Date: March 6, 2024Attorney: Joshua S. Bauchner

In a recent development from Trenton, a proposed bill aims to tighten regulations regarding suspected marijuana impairment while driving. Under this legislation, drivers suspected of being under the influence of marijuana would be required to submit to a blood test upon request by law enforcement officers.

Currently, New Jersey law dictates that drivers implicitly consent to breathalyzer tests for alcohol levels. However, this bill seeks to expand implied consent to include blood testing for marijuana or other drugs.

If passed, police officers would gain the authority to request blood samples without a warrant, according to the bill introduced by Sen. Shirley Turner. Drivers testing positive for 3 nanograms or more of THC—the psychoactive component in cannabis—would be considered under the influence of marijuana.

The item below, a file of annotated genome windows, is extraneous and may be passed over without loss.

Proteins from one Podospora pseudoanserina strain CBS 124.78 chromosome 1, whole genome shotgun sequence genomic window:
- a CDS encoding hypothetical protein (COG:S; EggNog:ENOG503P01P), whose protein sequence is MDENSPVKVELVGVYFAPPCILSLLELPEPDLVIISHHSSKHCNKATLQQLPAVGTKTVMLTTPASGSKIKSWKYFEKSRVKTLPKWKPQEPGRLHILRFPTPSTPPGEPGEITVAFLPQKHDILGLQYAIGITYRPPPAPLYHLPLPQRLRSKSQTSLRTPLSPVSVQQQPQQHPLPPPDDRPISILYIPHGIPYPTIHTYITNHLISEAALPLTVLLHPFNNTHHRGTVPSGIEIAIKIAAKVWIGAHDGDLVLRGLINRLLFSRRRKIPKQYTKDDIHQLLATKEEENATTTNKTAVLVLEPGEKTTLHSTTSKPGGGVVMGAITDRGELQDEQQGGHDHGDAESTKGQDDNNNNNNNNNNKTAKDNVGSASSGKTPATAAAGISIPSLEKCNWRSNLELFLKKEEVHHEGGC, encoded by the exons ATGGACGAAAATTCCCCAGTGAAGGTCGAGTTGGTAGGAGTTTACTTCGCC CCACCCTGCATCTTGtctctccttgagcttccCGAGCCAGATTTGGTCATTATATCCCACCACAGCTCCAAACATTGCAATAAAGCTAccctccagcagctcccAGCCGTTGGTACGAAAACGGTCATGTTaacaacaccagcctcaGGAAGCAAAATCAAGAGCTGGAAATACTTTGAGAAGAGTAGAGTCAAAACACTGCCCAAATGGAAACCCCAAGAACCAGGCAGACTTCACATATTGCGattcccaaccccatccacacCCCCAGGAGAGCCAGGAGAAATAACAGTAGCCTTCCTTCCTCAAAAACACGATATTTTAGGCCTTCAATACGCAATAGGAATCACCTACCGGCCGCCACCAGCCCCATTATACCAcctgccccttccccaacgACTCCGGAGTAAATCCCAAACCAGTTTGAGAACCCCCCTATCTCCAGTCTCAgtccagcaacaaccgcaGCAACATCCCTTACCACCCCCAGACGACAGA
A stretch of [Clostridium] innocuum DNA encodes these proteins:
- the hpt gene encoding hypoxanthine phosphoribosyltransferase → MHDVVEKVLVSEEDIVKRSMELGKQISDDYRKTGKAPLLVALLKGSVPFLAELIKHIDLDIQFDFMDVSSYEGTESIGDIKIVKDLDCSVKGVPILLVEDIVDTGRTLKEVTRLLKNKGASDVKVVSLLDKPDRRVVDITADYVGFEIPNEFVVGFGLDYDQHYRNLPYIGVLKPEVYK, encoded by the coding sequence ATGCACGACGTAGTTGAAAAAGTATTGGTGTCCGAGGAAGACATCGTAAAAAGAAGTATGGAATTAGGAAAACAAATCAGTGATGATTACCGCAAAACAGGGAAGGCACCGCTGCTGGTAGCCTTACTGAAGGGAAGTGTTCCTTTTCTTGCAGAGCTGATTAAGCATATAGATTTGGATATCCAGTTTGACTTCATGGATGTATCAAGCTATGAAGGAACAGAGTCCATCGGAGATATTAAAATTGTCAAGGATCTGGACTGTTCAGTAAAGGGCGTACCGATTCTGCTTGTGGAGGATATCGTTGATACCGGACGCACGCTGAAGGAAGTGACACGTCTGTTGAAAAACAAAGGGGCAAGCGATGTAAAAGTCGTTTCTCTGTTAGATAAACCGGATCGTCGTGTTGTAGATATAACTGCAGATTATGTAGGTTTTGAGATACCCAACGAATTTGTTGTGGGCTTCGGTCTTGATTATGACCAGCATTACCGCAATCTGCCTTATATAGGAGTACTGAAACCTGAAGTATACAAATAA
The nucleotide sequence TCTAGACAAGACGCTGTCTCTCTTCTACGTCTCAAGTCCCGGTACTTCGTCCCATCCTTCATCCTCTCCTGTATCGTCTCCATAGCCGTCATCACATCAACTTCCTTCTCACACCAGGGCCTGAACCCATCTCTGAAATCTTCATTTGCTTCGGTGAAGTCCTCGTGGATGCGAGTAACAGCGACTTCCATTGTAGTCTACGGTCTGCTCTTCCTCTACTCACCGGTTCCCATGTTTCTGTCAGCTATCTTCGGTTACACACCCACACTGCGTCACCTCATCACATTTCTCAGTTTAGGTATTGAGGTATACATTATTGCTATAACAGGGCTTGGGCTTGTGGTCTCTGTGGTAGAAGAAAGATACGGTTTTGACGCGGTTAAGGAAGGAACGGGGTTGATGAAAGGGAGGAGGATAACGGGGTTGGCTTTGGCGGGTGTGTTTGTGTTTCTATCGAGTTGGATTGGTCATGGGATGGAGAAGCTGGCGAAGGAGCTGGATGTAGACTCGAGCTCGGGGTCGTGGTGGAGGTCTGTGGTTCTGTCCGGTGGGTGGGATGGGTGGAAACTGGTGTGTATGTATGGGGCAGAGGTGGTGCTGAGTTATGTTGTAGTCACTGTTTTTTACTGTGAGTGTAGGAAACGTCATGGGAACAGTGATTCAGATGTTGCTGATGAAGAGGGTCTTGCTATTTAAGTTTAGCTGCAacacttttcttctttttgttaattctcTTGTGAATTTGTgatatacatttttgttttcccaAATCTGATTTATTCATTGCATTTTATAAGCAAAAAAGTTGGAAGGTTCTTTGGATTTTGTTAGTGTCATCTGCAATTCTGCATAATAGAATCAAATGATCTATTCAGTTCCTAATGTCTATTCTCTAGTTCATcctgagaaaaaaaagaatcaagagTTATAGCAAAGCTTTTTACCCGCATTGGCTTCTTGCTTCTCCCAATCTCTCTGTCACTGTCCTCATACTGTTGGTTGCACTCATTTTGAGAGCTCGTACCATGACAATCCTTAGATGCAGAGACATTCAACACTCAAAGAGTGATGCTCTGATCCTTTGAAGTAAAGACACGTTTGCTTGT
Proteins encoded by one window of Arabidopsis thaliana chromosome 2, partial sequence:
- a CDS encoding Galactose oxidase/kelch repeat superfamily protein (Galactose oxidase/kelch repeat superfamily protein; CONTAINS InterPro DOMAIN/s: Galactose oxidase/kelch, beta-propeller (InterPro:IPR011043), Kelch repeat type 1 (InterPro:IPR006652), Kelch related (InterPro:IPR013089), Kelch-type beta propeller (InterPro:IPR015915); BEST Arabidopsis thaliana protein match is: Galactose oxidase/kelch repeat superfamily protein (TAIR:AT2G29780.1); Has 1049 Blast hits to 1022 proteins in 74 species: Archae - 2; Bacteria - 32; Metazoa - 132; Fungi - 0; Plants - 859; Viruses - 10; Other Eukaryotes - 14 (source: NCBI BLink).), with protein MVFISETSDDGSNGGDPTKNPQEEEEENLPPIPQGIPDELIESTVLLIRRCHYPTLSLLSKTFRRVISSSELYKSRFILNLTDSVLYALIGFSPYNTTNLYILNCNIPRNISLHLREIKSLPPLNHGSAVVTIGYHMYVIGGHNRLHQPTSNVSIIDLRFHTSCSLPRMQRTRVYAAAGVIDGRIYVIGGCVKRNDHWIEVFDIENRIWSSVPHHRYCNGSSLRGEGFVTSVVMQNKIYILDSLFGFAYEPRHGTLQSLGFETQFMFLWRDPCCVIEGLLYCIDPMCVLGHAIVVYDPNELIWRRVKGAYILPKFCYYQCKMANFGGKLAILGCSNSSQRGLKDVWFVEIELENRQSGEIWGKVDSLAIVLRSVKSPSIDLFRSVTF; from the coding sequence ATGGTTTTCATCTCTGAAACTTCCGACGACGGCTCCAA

While some states have established THC limits for drivers, New Jersey lacks such regulations. Nevada and Ohio set the cutoff at 2 nanograms, while Illinois and Washington set it at 5 nanograms. Research suggests that THC levels in the blood peak approximately 15 minutes after marijuana consumption, decreasing over time.

Critics question the reliability of testing methods and potential biases among law enforcement officers. Joshua Bauchner, Partner and Chair of the Cannabis, Hemp, and Psychedelics Practice Group at Mandelbaum Barrett PC, highlights the variability in individuals’ responses to cannabis. He emphasizes the challenge of accurately determining impairment due to THC’s prolonged presence in the body.

Bauchner advocates for a comprehensive approach to assessing impairment and warns against hastily implemented measures. He urges collaboration with experts to develop effective methods, rather than relying on fragmented approaches.

As the debate continues, stakeholders weigh public safety concerns and individual rights in New Jersey’s evolving legal landscape.